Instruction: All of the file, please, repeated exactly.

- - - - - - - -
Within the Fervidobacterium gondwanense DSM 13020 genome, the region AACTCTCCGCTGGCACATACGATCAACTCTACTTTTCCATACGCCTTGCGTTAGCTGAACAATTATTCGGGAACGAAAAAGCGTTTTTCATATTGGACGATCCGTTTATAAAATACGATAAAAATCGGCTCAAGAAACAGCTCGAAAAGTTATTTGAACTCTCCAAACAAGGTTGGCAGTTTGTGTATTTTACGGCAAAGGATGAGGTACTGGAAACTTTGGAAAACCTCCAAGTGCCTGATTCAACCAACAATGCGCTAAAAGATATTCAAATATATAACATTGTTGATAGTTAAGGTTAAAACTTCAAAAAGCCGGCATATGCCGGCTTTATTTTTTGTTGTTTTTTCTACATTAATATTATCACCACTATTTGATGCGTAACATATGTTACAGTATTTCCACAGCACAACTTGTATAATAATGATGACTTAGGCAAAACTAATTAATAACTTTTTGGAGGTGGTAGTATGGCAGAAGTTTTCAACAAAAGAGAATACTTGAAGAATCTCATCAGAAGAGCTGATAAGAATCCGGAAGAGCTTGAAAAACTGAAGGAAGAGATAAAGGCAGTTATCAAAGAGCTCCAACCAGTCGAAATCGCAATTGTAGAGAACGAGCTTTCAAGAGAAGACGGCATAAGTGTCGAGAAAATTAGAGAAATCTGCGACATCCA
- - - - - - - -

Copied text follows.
Within the Fervidobacterium gondwanense DSM 13020 genome, the region AACTCTCCGCTGGCACATACGATCAACTCTACTTTTCCATACGCCTTGCGTTAGCTGAACAATTATTCGGGAACGAAAAAGCGTTTTTCATATTGGACGATCCGTTTATAAAATACGATAAAAATCGGCTCAAGAAACAGCTCGAAAAGTTATTTGAACTCTCCAAACAAGGTTGGCAGTTTGTGTATTTTACGGCAAAGGATGAGGTACTGGAAACTTTGGAAAACCTCCAAGTGCCTGATTCAACCAACAATGCGCTAAAAGATATTCAAATATATAACATTGTTGATAGTTAAGGTTAAAACTTCAAAAAGCCGGCATATGCCGGCTTTATTTTTTGTTGTTTTTTCTACATTAATATTATCACCACTATTTGATGCGTAACATATGTTACAGTATTTCCACAGCACAACTTGTATAATAATGATGACTTAGGCAAAACTAATTAATAACTTTTTGGAGGTGGTAGTATGGCAGAAGTTTTCAACAAAAGAGAATACTTGAAGAATCTCATCAGAAGAGCTGATAAGAATCCGGAAGAGCTTGAAAAACTGAAGGAAGAGATAAAGGCAGTTATCAAAGAGCTCCAACCAGTCGAAATCGCAATTGTAGAGAACGAGCTTTCAAGAGAAGACGGCATAAGTGTCGAGAAAATTAGAGAAATCTGCGACATCCA